If I ever write a book on email marketing (oh, wait I did, ahem, another book) it might be called “It depends.”
What’s a good email response rate?
How many people will click?
How many people will open it?
Same for pop-up conversion, signups to newsletters, direct mail, AdWords….
There are many variables that can affect your email response rate: the list quality, the offer, the bounce rate, deliverability, copy, call to action, time of day, day of the week, how often you email, your industry, and many other factors.
Out of these, the three with the biggest impact are:
your email marketing list
The quality of the list you use is the single biggest factor, whether you are using email, snail mail, advertising on TV, or putting an ad in a magazine. There are several factors to consider when choosing an outside list, or sending an email using your own in-house list.
First, how clean is it? Have you updated the list regularly? That means removing addresses that regularly bounce, people who have unsubscribed, or people who simply haven’t open your emails in a while (say six months to a year).
Second, how well do the names on that list fit your ideal customer profile? Are they the right demographic? Does everyone on your list have an interest in this particular offer? Or, would it be better to send it to only a portion of your list?
Third, is it your own list? Or a list you rented elsewhere? Your own list should get better results.
Is your offer any good? An offer doesn’t necessarily have to be a “sale” or a discount. It can be a free ebook, a paid consultation, or an app. It’s simply whatever the person responding gets in return for a response.
How well does your offer fit your target audience? Does it solve a big problem that they have?
Is the offer free free? Or is it paid? How expensive is it? Free offers will generally get a higher response rate, than something that costs money. And, the more expensive, the lower the response rate (but possibly the higher the revenue).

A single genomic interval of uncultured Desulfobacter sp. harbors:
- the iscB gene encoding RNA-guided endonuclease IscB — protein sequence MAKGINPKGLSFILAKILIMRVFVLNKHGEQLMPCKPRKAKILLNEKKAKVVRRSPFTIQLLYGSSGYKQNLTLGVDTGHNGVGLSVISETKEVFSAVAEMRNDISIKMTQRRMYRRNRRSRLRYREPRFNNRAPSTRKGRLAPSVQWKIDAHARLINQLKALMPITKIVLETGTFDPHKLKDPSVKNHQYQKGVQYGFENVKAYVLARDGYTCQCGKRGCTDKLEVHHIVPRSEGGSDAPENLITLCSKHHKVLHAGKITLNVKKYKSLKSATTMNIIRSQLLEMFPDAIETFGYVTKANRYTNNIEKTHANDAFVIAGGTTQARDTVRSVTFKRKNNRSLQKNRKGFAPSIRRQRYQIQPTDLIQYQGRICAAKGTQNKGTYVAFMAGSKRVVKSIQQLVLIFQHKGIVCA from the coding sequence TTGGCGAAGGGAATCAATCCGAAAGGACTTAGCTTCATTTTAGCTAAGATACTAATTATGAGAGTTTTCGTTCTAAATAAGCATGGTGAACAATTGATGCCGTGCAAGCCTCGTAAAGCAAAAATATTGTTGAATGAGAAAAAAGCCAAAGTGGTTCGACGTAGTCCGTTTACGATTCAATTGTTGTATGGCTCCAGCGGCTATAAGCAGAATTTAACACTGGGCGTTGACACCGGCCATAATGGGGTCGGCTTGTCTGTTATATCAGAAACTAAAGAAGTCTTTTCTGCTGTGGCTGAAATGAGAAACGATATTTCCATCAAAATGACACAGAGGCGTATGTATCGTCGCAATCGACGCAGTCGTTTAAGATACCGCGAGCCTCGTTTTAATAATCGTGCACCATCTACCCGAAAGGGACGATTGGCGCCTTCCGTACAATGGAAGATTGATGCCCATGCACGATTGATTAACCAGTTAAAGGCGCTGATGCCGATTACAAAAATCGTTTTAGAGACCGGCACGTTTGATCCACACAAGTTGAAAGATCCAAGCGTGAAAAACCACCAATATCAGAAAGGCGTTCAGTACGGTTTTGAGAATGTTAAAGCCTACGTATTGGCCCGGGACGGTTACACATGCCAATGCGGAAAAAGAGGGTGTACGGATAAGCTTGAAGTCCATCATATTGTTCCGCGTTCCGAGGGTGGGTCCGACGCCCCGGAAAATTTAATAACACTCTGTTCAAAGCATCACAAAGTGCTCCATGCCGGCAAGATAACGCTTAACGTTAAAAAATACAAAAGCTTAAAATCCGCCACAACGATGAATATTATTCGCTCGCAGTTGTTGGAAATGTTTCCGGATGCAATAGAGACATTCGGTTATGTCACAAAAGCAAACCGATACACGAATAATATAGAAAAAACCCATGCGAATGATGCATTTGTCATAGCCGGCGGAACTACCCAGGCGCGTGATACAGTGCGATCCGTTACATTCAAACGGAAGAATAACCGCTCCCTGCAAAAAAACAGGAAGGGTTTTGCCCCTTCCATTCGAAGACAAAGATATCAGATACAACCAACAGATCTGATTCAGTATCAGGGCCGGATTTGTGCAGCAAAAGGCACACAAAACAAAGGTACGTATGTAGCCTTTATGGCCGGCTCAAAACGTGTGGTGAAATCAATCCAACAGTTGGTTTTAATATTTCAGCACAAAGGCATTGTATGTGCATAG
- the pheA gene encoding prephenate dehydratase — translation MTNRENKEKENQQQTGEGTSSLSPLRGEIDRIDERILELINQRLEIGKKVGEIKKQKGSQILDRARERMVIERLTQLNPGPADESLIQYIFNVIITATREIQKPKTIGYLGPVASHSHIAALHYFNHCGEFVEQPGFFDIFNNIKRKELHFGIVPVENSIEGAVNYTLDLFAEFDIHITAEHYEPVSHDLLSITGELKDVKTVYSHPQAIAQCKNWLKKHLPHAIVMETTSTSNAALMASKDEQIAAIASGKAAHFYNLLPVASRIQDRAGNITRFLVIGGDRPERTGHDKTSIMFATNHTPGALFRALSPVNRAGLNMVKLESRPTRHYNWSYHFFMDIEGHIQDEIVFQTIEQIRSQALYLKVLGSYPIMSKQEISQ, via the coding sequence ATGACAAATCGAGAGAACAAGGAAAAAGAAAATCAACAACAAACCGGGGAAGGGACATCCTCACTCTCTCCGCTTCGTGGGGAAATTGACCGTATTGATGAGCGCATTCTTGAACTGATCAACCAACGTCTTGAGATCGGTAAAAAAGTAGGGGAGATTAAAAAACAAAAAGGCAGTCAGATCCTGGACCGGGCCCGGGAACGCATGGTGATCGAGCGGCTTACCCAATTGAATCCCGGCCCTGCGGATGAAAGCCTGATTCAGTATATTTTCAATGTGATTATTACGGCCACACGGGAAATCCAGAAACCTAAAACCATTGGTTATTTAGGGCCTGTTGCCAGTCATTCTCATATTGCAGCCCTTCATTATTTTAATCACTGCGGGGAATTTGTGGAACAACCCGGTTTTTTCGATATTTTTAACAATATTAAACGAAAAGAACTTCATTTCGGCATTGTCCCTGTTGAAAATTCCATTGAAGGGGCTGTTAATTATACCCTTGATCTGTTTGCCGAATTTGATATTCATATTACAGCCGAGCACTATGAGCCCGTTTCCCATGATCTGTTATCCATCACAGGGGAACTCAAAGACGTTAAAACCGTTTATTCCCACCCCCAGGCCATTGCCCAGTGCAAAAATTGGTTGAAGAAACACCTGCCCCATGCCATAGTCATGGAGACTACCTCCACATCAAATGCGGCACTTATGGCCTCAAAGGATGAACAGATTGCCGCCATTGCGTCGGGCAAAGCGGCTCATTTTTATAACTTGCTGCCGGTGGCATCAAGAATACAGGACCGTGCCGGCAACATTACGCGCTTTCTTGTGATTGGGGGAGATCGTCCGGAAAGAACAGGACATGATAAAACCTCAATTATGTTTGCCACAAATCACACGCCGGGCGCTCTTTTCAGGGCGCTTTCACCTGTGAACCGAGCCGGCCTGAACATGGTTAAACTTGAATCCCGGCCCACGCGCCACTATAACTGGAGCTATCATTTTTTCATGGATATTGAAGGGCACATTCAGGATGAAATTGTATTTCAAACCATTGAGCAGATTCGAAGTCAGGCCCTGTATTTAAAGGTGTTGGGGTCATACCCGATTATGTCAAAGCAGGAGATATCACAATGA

Is the offer exclusive or new? Or is it something that is common everywhere? New, limited edition, or exclusive products will attract more people, more interest, and get higher response rates.
By creative, I mean everything the person reading your email sees. That includes the words, the typeface, the layout, the subject line, any photos or illustrations, buttons, button text, and the call to action. Changing the colors, altering the text on the buttons, testing subject lines, or from lines, and switching your calls to action can all have an effect on your response rates. Which will work best will also depend on your audience and your particular products and industries.
A few general rules for improving the response rate from your creative:
- Make the call to action buttons a different color than the rest of the website. This will help them stand out.
- Use ‘you” and “your” more frequently than “me”, “my” or “our”
- The “from” line should come from a real person
- Send any questions or replies to a monitored email box (and answer them)
Every time you send an email, track it, monitor the results, and analyze what happened. Did emails sent on Tuesday do better than those sent on Monday? Did you get more replies when you changed your offer to $5 off instead of 10% off? How many bounces did you get? If your audience is big enough, test your copy and offers on a small portion of your list to see which does better. Once you have results, send the winning option to the rest of your list.
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